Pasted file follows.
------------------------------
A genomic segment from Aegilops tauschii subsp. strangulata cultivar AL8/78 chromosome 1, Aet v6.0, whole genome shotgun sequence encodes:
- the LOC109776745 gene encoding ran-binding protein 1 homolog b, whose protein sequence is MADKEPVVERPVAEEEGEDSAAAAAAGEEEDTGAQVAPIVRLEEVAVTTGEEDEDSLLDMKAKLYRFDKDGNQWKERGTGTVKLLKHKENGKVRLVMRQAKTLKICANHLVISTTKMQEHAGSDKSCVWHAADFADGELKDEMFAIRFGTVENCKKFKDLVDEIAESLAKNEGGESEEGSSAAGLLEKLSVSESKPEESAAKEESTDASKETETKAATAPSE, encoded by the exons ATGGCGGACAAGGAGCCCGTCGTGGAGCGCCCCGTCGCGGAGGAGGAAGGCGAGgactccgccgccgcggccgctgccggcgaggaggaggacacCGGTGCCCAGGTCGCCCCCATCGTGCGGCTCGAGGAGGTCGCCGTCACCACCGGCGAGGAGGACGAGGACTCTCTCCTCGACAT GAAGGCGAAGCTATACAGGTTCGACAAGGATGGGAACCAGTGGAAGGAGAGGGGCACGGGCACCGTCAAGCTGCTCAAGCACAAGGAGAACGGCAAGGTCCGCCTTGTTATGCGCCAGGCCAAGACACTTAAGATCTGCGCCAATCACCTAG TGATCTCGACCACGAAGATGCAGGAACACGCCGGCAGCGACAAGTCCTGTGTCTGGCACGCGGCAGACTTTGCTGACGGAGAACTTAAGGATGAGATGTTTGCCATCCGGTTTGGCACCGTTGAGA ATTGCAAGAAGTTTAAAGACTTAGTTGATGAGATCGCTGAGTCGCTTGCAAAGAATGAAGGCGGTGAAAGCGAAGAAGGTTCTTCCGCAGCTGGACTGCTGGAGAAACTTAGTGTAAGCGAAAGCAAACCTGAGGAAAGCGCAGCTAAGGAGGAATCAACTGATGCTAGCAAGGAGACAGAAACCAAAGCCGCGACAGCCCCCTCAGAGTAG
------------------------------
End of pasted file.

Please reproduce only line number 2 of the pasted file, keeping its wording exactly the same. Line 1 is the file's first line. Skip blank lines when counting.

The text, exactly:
- the LOC109776745 gene encoding ran-binding protein 1 homolog b, whose protein sequence is MADKEPVVERPVAEEEGEDSAAAAAAGEEEDTGAQVAPIVRLEEVAVTTGEEDEDSLLDMKAKLYRFDKDGNQWKERGTGTVKLLKHKENGKVRLVMRQAKTLKICANHLVISTTKMQEHAGSDKSCVWHAADFADGELKDEMFAIRFGTVENCKKFKDLVDEIAESLAKNEGGESEEGSSAAGLLEKLSVSESKPEESAAKEESTDASKETETKAATAPSE, encoded by the exons ATGGCGGACAAGGAGCCCGTCGTGGAGCGCCCCGTCGCGGAGGAGGAAGGCGAGgactccgccgccgcggccgctgccggcgaggaggaggacacCGGTGCCCAGGTCGCCCCCATCGTGCGGCTCGAGGAGGTCGCCGTCACCACCGGCGAGGAGGACGAGGACTCTCTCCTCGACAT GAAGGCGAAGCTATACAGGTTCGACAAGGATGGGAACCAGTGGAAGGAGAGGGGCACGGGCACCGTCAAGCTGCTCAAGCACAAGGAGAACGGCAAGGTCCGCCTTGTTATGCGCCAGGCCAAGACACTTAAGATCTGCGCCAATCACCTAG TGATCTCGACCACGAAGATGCAGGAACACGCCGGCAGCGACAAGTCCTGTGTCTGGCACGCGGCAGACTTTGCTGACGGAGAACTTAAGGATGAGATGTTTGCCATCCGGTTTGGCACCGTTGAGA ATTGCAAGAAGTTTAAAGACTTAGTTGATGAGATCGCTGAGTCGCTTGCAAAGAATGAAGGCGGTGAAAGCGAAGAAGGTTCTTCCGCAGCTGGACTGCTGGAGAAACTTAGTGTAAGCGAAAGCAAACCTGAGGAAAGCGCAGCTAAGGAGGAATCAACTGATGCTAGCAAGGAGACAGAAACCAAAGCCGCGACAGCCCCCTCAGAGTAG